Dec 29, 2014 4:30:00 AM / by Sandra M. Smith

How to Discover Whether a Recruiter is Right for You

If you’ve been a professional in your field for a while, you have more than likely come into contact with many different recruiters over the years. And, chances are, not all of those experiences have been pleasant. I have talked with many candidates who have expressed that they have had “bad” experiences with recruiters in the past. If this has happened to you, you may have resolved to cut off all ties with recruiters for fear of having another negative experience. However, that could be a big mistake for your career. In today’s competitive world, it’s very important to have a good recruiter in your corner – coaching you and working with you to help you grow your career. The problem may be that you just don’t know where to start to find a recruiter you can trust.

First of all, remember: the best time to establish a relationship with a recruiter is not when you are in need of a job – the pressure can make you more likely to work with a bad recruiter out of desperation and lead you to accept a position that really isn’t a good fit for you. Instead, try to establish a relationship with recruiter as a passive candidate. That way you can focus on finding one who really works well in your area of expertise and it will allow you to make career decisions with a clear head. With that in mind, the real question becomes: How do you avoid the bad recruiters and work with the good ones?

Here are some questions you can ask when engaging with a recruiter to decide if he or she is the right fit for you:

  • Are other people you know connected with the recruiter? Look at his or her LinkedIn profile. Are the two of you connected to a lot of the same people, or is the recruiter connected to other people in your field? Do you belong to any common groups? Does the recruiter appear to be connected with employers you are interested in working for? Does the recruiter have a lot of good recommendations? These are all things that can give you an idea of whether or not this recruiter is the right one for you.
  • How well does the recruiter communicate with you? Pay attention to your first few conversations. Does he or she seem interested in you as a person and appear to understand your career goals? How are you treated as the process moves forward? Do you feel that you are being provided with enough information? One common example I like to point out is at what stage in the process does the recruiter entrust you with the name of the client they are working for? This should be within the first or second conversation – If you are going to entrust your career to another person, the recruiter should trust you enough to provide you with the name of the employer they are working with. To build that bond of trust, it is very important that there be full disclosure.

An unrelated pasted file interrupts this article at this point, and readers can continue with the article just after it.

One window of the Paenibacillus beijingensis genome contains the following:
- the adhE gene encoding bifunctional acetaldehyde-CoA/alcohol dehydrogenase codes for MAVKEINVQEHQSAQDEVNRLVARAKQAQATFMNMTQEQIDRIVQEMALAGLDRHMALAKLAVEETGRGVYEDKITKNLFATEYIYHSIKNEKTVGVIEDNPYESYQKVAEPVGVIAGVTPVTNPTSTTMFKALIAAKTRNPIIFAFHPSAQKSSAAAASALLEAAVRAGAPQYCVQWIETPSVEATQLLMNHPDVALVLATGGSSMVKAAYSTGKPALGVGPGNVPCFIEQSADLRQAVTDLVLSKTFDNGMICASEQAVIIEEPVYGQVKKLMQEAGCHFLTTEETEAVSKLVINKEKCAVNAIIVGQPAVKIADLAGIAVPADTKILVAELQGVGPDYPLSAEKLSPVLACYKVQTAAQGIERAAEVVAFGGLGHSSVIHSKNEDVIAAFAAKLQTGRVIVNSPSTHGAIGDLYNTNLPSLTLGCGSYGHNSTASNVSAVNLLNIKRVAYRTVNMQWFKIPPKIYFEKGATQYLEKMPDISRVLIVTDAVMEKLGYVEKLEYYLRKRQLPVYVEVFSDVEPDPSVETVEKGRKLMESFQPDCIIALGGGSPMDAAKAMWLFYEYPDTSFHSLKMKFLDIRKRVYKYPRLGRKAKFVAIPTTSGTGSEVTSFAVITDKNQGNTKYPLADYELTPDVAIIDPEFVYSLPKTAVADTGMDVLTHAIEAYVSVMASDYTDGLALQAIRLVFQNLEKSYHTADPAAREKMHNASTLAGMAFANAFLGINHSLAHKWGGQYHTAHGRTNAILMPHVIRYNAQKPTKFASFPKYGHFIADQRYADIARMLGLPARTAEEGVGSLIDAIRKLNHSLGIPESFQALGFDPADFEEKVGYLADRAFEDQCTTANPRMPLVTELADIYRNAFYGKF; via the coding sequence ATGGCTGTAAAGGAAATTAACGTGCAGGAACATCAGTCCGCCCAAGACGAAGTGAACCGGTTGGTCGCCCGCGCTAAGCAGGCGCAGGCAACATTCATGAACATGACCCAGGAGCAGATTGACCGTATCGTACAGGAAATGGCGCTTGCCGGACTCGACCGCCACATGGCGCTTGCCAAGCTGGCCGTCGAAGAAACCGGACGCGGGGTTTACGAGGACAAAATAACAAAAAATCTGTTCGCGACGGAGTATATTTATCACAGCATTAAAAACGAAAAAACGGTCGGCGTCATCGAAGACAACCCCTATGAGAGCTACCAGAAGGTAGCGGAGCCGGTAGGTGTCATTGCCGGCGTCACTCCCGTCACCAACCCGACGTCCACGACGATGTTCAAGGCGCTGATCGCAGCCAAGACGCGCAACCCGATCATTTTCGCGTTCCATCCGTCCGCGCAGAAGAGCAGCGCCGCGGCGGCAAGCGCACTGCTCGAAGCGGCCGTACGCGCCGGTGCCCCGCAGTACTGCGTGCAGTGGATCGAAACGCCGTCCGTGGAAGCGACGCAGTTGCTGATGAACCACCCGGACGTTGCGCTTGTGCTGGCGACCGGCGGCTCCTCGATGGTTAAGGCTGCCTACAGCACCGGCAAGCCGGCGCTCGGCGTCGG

• Does the recruiter understand what motivates you to make a decision? Your recruiter should take an interest in what is important for you when it comes to making a decision. A good recruiter will come to understand your thought process and what your priorities are (family, location, compensation etc…) and take those into consideration when presenting jobs to you.
  • Does the recruiter seem honest? Never work with a recruiter who asks you to lie about your experience or on your resume. This is a red flag that the recruiter does not have your best interest at heart but is trying to “fit” you into a position. The recruiter should show genuine concern about why you are a good match for a position, based on your goals. If the recruiter does not pay attention to your wants and needs and is only in it for their personal benefit, this is not a relationship you want to pursue.
  • What type of process does the recruiter use? Pay attention to the different methods your recruiter uses. Does he or she have the right technology to ensure a smooth hiring process? For example, notice how user-friendly the recruiter’s website is. Do you have to apply multiply times for different positions? Ideally, you should be able to apply once and be notified in the future for roles that interest you. Does the recruiter provide you with information and career advice? These are all signs that the recruiter understands what it takes to advance your career.

The next time you are approached by a recruiter, instead of ignoring the outreach, consider connecting with him or her and ask some of these questions. Not only will it help you weed out the recruiters you don’t want to work with, you may also be pleasantly surprised to find that you have connected with someone who can actually assist you in your career. The reward for both of you will be a valued relationship that continues to return for years to come.

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